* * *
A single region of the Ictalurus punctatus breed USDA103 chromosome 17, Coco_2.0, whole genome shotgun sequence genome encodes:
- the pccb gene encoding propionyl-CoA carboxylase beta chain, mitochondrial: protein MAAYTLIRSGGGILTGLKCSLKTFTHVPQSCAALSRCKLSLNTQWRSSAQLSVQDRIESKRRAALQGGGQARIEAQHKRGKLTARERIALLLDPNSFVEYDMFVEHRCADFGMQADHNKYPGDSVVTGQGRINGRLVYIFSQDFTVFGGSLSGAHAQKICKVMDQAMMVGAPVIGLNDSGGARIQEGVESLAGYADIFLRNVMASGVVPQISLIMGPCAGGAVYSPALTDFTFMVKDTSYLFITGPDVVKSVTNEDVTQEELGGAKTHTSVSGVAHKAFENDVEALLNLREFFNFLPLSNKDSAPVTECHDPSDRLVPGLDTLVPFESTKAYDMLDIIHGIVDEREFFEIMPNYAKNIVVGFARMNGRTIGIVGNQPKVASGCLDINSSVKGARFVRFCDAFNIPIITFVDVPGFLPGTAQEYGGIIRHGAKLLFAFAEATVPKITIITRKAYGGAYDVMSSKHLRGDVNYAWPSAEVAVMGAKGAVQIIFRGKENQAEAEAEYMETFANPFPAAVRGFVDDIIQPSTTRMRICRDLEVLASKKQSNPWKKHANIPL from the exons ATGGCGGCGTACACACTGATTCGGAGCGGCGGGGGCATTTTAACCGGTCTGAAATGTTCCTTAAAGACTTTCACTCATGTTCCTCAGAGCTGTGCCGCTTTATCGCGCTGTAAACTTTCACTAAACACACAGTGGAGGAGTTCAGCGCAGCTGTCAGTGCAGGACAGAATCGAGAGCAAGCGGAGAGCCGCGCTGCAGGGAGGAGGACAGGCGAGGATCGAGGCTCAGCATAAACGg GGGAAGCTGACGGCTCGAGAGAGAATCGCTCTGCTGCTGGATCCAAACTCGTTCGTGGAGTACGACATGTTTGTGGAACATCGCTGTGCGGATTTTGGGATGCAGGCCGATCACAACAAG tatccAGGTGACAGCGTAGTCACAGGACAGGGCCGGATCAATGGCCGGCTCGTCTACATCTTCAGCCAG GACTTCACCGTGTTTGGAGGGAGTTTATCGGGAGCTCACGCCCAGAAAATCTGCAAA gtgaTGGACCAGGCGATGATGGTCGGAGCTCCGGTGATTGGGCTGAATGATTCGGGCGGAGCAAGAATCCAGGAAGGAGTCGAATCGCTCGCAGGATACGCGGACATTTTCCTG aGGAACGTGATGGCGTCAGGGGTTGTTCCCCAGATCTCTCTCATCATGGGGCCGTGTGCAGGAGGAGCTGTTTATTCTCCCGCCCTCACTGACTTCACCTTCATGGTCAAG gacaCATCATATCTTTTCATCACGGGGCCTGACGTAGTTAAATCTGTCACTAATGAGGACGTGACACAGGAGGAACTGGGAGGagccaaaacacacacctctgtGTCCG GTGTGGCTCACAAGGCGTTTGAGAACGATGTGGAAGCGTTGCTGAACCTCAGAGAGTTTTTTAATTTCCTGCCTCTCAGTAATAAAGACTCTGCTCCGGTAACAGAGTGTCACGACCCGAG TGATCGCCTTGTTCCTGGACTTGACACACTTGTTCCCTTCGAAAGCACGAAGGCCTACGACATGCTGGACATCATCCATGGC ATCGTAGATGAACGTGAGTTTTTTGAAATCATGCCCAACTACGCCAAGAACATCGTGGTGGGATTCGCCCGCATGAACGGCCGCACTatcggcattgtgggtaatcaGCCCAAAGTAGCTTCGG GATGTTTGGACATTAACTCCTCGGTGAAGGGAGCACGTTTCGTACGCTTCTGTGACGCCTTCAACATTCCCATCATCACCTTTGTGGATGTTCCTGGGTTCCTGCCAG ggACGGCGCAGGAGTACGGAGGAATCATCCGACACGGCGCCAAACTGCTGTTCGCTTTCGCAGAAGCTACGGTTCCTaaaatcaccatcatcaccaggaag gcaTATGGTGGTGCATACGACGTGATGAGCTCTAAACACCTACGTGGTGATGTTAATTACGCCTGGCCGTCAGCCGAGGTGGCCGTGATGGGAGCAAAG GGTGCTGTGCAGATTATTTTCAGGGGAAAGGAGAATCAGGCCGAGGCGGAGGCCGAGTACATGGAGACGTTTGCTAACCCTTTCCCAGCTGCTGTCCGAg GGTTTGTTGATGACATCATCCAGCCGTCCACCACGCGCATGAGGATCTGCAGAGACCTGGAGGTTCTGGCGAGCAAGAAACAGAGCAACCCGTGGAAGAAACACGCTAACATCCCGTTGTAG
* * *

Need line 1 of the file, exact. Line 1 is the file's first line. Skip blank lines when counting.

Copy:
A single region of the Ictalurus punctatus breed USDA103 chromosome 17, Coco_2.0, whole genome shotgun sequence genome encodes: